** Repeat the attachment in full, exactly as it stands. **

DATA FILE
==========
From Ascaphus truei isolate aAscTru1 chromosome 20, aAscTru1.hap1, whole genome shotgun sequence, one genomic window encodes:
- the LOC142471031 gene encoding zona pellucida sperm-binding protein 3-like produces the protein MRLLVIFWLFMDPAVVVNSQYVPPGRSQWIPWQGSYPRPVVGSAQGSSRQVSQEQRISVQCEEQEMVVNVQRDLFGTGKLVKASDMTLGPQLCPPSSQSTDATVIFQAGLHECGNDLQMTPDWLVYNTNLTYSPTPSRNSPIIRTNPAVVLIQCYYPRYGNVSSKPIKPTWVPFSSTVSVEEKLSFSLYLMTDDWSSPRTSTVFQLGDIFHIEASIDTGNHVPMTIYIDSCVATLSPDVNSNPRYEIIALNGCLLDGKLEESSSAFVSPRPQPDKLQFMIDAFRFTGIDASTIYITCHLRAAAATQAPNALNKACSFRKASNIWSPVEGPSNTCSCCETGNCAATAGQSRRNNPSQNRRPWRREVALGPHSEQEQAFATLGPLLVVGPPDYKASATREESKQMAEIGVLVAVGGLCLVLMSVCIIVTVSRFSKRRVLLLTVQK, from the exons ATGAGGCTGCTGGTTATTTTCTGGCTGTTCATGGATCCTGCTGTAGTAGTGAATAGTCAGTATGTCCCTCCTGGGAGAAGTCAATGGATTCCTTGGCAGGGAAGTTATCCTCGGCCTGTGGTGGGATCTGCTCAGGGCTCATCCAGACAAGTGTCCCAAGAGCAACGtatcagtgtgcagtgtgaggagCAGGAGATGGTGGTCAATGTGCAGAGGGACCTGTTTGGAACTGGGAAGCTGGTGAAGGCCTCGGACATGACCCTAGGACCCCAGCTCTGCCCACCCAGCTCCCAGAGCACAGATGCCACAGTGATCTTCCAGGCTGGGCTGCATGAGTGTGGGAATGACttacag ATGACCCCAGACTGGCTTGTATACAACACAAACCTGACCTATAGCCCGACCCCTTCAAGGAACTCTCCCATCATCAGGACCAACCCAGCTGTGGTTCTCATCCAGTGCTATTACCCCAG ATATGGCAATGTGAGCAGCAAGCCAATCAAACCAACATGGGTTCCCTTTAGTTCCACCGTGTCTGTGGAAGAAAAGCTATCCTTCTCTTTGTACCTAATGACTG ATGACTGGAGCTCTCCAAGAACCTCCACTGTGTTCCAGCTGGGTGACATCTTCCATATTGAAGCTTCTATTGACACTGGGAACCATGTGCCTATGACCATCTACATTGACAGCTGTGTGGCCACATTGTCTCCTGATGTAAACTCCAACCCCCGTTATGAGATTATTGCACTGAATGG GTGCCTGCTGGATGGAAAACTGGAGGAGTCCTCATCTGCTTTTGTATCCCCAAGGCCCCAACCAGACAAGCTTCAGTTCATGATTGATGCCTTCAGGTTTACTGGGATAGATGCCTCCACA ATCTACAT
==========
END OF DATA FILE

From Ascaphus truei isolate aAscTru1 chromosome 20, aAscTru1.hap1, whole genome shotgun sequence, one genomic window encodes:
- the LOC142471031 gene encoding zona pellucida sperm-binding protein 3-like produces the protein MRLLVIFWLFMDPAVVVNSQYVPPGRSQWIPWQGSYPRPVVGSAQGSSRQVSQEQRISVQCEEQEMVVNVQRDLFGTGKLVKASDMTLGPQLCPPSSQSTDATVIFQAGLHECGNDLQMTPDWLVYNTNLTYSPTPSRNSPIIRTNPAVVLIQCYYPRYGNVSSKPIKPTWVPFSSTVSVEEKLSFSLYLMTDDWSSPRTSTVFQLGDIFHIEASIDTGNHVPMTIYIDSCVATLSPDVNSNPRYEIIALNGCLLDGKLEESSSAFVSPRPQPDKLQFMIDAFRFTGIDASTIYITCHLRAAAATQAPNALNKACSFRKASNIWSPVEGPSNTCSCCETGNCAATAGQSRRNNPSQNRRPWRREVALGPHSEQEQAFATLGPLLVVGPPDYKASATREESKQMAEIGVLVAVGGLCLVLMSVCIIVTVSRFSKRRVLLLTVQK, from the exons ATGAGGCTGCTGGTTATTTTCTGGCTGTTCATGGATCCTGCTGTAGTAGTGAATAGTCAGTATGTCCCTCCTGGGAGAAGTCAATGGATTCCTTGGCAGGGAAGTTATCCTCGGCCTGTGGTGGGATCTGCTCAGGGCTCATCCAGACAAGTGTCCCAAGAGCAACGtatcagtgtgcagtgtgaggagCAGGAGATGGTGGTCAATGTGCAGAGGGACCTGTTTGGAACTGGGAAGCTGGTGAAGGCCTCGGACATGACCCTAGGACCCCAGCTCTGCCCACCCAGCTCCCAGAGCACAGATGCCACAGTGATCTTCCAGGCTGGGCTGCATGAGTGTGGGAATGACttacag ATGACCCCAGACTGGCTTGTATACAACACAAACCTGACCTATAGCCCGACCCCTTCAAGGAACTCTCCCATCATCAGGACCAACCCAGCTGTGGTTCTCATCCAGTGCTATTACCCCAG ATATGGCAATGTGAGCAGCAAGCCAATCAAACCAACATGGGTTCCCTTTAGTTCCACCGTGTCTGTGGAAGAAAAGCTATCCTTCTCTTTGTACCTAATGACTG ATGACTGGAGCTCTCCAAGAACCTCCACTGTGTTCCAGCTGGGTGACATCTTCCATATTGAAGCTTCTATTGACACTGGGAACCATGTGCCTATGACCATCTACATTGACAGCTGTGTGGCCACATTGTCTCCTGATGTAAACTCCAACCCCCGTTATGAGATTATTGCACTGAATGG GTGCCTGCTGGATGGAAAACTGGAGGAGTCCTCATCTGCTTTTGTATCCCCAAGGCCCCAACCAGACAAGCTTCAGTTCATGATTGATGCCTTCAGGTTTACTGGGATAGATGCCTCCACA ATCTACAT